Religious leaders and chiefs in Mangochi have pledged to support the 50:50 campaign ahead of May 2019 tripartite elections saying neither religious teachings nor cultural beliefs stop women from rising to high positions in politics.
The leaders made the commitment on Friday and Saturday during panel discussions organized by the 50:50 Campaign Management Agency to discuss whether religion or culture affect women participation in politics.
Chairperson for Muslim Association of Malawi (MAM) for the district, Sheikh Fahd Kamsuli, said on Friday that people had generally misunderstood what Islamic faith taught about women’s role.
“Islam does not prohibit women from participating in politics or from taking leading roles in the society; what the faith does not allow women to do is to stand before men and lead in prayers,” explained Kansuli, adding, “However, in the absence of men, women can lead each other in prayers.”
He said the prohibition was only limited to the prayers and that women were free to participate in any activities in the society, including politics.
The MAM district chair condemned male competitors who discourage Muslim women from participating in politics saying their understanding of the Islamic teaching on the matter was limited.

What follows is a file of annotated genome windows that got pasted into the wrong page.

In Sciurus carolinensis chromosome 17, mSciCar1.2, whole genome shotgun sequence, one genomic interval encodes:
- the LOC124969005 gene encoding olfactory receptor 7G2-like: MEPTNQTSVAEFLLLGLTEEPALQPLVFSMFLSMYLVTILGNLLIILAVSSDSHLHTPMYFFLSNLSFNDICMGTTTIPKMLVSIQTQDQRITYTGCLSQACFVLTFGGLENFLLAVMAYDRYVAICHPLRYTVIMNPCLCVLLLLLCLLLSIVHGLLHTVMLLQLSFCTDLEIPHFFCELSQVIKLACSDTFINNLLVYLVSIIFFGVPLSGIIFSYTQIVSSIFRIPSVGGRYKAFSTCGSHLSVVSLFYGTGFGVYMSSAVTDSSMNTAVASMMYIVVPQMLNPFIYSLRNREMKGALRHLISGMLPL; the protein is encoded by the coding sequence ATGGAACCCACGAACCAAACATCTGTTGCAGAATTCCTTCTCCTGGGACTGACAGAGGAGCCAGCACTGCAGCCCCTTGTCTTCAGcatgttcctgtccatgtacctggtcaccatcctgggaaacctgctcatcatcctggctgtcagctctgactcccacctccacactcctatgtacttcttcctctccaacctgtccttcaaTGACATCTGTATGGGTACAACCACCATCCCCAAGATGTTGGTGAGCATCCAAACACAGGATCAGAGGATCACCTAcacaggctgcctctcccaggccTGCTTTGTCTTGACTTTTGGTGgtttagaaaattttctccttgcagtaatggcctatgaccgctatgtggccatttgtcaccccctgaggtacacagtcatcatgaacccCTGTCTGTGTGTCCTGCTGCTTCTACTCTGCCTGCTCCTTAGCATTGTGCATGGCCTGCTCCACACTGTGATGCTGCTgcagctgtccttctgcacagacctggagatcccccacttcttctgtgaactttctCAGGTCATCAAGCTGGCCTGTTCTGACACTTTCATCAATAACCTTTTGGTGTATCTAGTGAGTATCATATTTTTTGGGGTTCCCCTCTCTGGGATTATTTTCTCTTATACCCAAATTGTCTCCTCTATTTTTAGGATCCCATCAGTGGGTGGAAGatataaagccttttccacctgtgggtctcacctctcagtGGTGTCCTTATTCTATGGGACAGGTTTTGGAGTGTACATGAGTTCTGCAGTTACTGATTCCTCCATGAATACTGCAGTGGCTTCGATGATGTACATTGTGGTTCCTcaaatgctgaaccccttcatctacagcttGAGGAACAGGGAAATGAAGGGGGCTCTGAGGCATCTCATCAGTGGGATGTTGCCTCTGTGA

He challenged Muslim women in the district and everywhere in the country to come out and claim their space in politics saying the religious leaders would give the women all the support they required.
On the other hand, one of influential traditional authorities in the district, Sultan Chowe, also refused to recognize culture as a barrier to women’s participation in active roles in the society.
Chowe said it was high time the society began to regard women as capable beings who could rise to any position and perform just like their male counterparts, or even better.
“We have a lot of examples of women who have proved to the world that they can lead,” said Chowe. “The most important thing we have to all concentrate on to achieve the goal of 50:50 campaign is to empower the girl child with education.
“My appeal to our women in Mangochi is that we should not allow our girls to rush into marriage at the expense of their education. Until our girls are educated enough to pluck the courage to compete with their male counterparts, this campaign will be a failure.”
Sultan said out of the 34 local government seats candidates will compete for in Mangochi he would be happy to see 20 seats going to women.
Meanwhile, there is only one female councilor out of 34 councilors that the district and town councils have.
The panel discussions on Friday and Saturday were aired live on the district’s three community radios, Umoyo, Lilanguka and Dzimwe.
Panelists included the civil society and political organization representatives.
Prior to the discussions, ten women aspiring candidates for Mangochi Central Wards from the DPP, UDF, MCP, and UTM were paraded across the constituency in a lorry where the aspirants took turns to sell themselves to voters.
The 50:50 campaign activities in Mangochi are being funded by the Icelandic Government through the Icelandic International Development Agency (ICEIDA) to the tune of K37 million.